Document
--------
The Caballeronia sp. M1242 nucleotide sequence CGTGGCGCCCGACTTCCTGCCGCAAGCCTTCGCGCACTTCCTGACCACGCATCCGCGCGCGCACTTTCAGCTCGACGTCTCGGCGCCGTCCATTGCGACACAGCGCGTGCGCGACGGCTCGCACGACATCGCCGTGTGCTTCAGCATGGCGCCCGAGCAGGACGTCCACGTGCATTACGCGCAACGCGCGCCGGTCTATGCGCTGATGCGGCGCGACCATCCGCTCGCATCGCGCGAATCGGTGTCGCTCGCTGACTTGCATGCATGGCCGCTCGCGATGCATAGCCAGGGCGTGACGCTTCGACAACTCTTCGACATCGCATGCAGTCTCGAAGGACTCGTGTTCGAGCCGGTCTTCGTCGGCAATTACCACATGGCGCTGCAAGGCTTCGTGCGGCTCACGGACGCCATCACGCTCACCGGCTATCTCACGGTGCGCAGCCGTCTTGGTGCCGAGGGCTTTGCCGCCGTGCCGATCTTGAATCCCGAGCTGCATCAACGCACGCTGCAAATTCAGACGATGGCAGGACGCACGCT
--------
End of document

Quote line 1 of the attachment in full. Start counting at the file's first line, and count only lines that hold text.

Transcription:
The Caballeronia sp. M1242 nucleotide sequence CGTGGCGCCCGACTTCCTGCCGCAAGCCTTCGCGCACTTCCTGACCACGCATCCGCGCGCGCACTTTCAGCTCGACGTCTCGGCGCCGTCCATTGCGACACAGCGCGTGCGCGACGGCTCGCACGACATCGCCGTGTGCTTCAGCATGGCGCCCGAGCAGGACGTCCACGTGCATTACGCGCAACGCGCGCCGGTCTATGCGCTGATGCGGCGCGACCATCCGCTCGCATCGCGCGAATCGGTGTCGCTCGCTGACTTGCATGCATGGCCGCTCGCGATGCATAGCCAGGGCGTGACGCTTCGACAACTCTTCGACATCGCATGCAGTCTCGAAGGACTCGTGTTCGAGCCGGTCTTCGTCGGCAATTACCACATGGCGCTGCAAGGCTTCGTGCGGCTCACGGACGCCATCACGCTCACCGGCTATCTCACGGTGCGCAGCCGTCTTGGTGCCGAGGGCTTTGCCGCCGTGCCGATCTTGAATCCCGAGCTGCATCAACGCACGCTGCAAATTCAGACGATGGCAGGACGCACGCT